Vijay Kumar, Additional director general of police
IN 2019, when the Union government decided to abrogate Article 370, Vijay Kumar, a 1997-batch IPS officer, was repatriated to J&K as he had the maximum field experience in Kashmir among all serving officers of the erstwhile J&K cadre. He has made many key decisions, including making the Special Operations Group―the anti-terror unit of the J&K police―self-sufficient.
The Covid lockdown saw a dip in terrorist recruitments and Kumar used the opportunity to formulate new strategies. Funerals of terrorists killed in police action are no longer held in local neighbourhoods where militant groups could use it to fan public sentiment. Instead, they are held on the outskirts with family members, a police official and a magistrate. A medical team would conduct DNA sampling of all dead bodies to identify whether they are locals or Pakistanis.
In the last two years, 277 terrorists were killed in Kashmir, including 206 local terrorists, while 81 terrorists continue to remain active. Terror recruitments have gone down from 201 in 2018 to just 10 this year. Of the 10, five were killed and one was arrested.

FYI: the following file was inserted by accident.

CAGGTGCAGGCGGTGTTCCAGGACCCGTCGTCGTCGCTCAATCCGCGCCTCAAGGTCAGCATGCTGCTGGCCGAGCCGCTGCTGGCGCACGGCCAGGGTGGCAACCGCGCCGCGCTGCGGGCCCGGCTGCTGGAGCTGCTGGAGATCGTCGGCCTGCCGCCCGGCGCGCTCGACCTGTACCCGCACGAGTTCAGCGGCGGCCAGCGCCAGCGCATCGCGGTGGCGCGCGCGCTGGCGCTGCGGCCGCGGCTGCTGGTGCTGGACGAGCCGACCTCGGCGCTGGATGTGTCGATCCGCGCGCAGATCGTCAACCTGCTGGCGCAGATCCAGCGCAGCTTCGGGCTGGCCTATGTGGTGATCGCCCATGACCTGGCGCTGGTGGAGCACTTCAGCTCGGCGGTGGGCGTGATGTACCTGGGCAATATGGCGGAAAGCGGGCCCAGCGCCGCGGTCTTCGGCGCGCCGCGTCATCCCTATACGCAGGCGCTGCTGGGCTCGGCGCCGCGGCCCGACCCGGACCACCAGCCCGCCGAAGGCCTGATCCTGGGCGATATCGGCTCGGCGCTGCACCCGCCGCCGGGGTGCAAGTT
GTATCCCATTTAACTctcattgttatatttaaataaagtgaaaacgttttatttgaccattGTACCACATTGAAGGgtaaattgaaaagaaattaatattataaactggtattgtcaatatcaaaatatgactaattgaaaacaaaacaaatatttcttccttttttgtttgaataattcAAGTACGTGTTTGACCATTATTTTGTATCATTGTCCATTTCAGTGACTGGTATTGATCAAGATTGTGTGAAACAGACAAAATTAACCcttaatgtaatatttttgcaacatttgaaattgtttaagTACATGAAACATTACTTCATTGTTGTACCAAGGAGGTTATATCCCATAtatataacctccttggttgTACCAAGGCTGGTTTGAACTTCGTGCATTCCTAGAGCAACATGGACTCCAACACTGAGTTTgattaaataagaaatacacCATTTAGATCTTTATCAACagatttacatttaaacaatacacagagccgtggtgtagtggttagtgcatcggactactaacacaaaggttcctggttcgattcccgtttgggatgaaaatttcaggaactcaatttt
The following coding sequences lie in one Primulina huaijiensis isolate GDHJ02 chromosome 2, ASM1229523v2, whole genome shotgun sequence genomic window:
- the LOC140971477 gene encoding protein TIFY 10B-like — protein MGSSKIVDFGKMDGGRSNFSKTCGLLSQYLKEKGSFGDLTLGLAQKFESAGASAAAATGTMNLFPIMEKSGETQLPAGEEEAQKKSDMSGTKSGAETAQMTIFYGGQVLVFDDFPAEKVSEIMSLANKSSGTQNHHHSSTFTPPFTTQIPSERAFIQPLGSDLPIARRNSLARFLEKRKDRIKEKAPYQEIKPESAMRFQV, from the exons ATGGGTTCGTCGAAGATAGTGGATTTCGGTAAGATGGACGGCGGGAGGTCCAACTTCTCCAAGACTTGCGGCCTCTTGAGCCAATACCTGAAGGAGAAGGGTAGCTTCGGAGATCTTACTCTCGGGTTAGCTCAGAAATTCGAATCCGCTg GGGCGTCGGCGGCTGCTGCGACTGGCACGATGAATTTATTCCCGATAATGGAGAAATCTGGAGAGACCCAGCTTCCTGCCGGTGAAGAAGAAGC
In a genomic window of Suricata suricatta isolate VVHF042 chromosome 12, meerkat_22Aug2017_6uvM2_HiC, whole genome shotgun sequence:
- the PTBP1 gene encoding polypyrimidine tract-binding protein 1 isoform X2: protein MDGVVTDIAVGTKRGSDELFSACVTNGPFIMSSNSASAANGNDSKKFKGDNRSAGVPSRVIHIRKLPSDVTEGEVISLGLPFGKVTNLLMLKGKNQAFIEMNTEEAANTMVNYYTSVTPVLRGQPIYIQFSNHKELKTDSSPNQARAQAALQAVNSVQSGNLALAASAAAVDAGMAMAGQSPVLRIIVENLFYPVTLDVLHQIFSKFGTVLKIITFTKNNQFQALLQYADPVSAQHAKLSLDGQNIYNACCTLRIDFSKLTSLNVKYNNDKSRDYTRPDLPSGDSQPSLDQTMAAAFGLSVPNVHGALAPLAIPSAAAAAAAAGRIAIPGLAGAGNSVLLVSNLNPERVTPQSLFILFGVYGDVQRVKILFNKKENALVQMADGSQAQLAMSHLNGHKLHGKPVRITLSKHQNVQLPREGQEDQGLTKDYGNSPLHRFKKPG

The counterterrorism grid in J&K is slowly undergoing a transformation. The J&K police was in the forefront of handling security for the G20 event in May. Kumar ensured that Rahul Gandhi’s Bharat Jodo Yatra remained safe in J&K. The Muharram procession passed through the heart of Srinagar after a gap of 34 years.
The latest challenge is narco-terrorism which is creating a new social security concern. “More than 3,000 cases have been registered under the NDPS (Narcotic Drugs and Psychotropic Substances) Act. The Unlawful Activities (Prevention) Act has been slapped in 24 cases of narco-terrorism,’’ says Kumar. More than arrests and seizures, says Kumar, confiscating properties and freezing bank accounts of drug dealers is the key to stop the proliferation of the drug menace.